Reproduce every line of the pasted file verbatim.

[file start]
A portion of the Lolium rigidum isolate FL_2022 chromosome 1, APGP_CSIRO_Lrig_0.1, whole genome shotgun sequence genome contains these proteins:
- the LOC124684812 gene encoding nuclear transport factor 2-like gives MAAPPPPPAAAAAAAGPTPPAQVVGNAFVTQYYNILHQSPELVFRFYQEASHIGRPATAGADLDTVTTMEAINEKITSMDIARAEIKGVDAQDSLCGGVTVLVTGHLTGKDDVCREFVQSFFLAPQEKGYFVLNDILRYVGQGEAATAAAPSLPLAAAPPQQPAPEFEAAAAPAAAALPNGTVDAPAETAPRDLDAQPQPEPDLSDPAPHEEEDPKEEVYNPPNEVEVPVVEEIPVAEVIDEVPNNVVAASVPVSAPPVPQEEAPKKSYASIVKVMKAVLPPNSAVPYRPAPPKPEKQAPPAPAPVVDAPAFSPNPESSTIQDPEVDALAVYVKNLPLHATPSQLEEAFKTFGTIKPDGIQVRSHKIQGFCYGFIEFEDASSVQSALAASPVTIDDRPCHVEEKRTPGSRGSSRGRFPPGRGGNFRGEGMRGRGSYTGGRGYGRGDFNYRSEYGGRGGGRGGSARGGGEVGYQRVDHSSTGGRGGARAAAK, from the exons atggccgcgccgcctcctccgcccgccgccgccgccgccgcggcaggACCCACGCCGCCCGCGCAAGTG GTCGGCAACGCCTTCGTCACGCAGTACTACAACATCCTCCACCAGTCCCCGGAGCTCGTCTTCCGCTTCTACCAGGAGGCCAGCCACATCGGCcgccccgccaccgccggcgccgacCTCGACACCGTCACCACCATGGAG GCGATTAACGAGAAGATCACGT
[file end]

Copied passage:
A portion of the Lolium rigidum isolate FL_2022 chromosome 1, APGP_CSIRO_Lrig_0.1, whole genome shotgun sequence genome contains these proteins:
- the LOC124684812 gene encoding nuclear transport factor 2-like gives MAAPPPPPAAAAAAAGPTPPAQVVGNAFVTQYYNILHQSPELVFRFYQEASHIGRPATAGADLDTVTTMEAINEKITSMDIARAEIKGVDAQDSLCGGVTVLVTGHLTGKDDVCREFVQSFFLAPQEKGYFVLNDILRYVGQGEAATAAAPSLPLAAAPPQQPAPEFEAAAAPAAAALPNGTVDAPAETAPRDLDAQPQPEPDLSDPAPHEEEDPKEEVYNPPNEVEVPVVEEIPVAEVIDEVPNNVVAASVPVSAPPVPQEEAPKKSYASIVKVMKAVLPPNSAVPYRPAPPKPEKQAPPAPAPVVDAPAFSPNPESSTIQDPEVDALAVYVKNLPLHATPSQLEEAFKTFGTIKPDGIQVRSHKIQGFCYGFIEFEDASSVQSALAASPVTIDDRPCHVEEKRTPGSRGSSRGRFPPGRGGNFRGEGMRGRGSYTGGRGYGRGDFNYRSEYGGRGGGRGGSARGGGEVGYQRVDHSSTGGRGGARAAAK, from the exons atggccgcgccgcctcctccgcccgccgccgccgccgccgcggcaggACCCACGCCGCCCGCGCAAGTG GTCGGCAACGCCTTCGTCACGCAGTACTACAACATCCTCCACCAGTCCCCGGAGCTCGTCTTCCGCTTCTACCAGGAGGCCAGCCACATCGGCcgccccgccaccgccggcgccgacCTCGACACCGTCACCACCATGGAG GCGATTAACGAGAAGATCACGT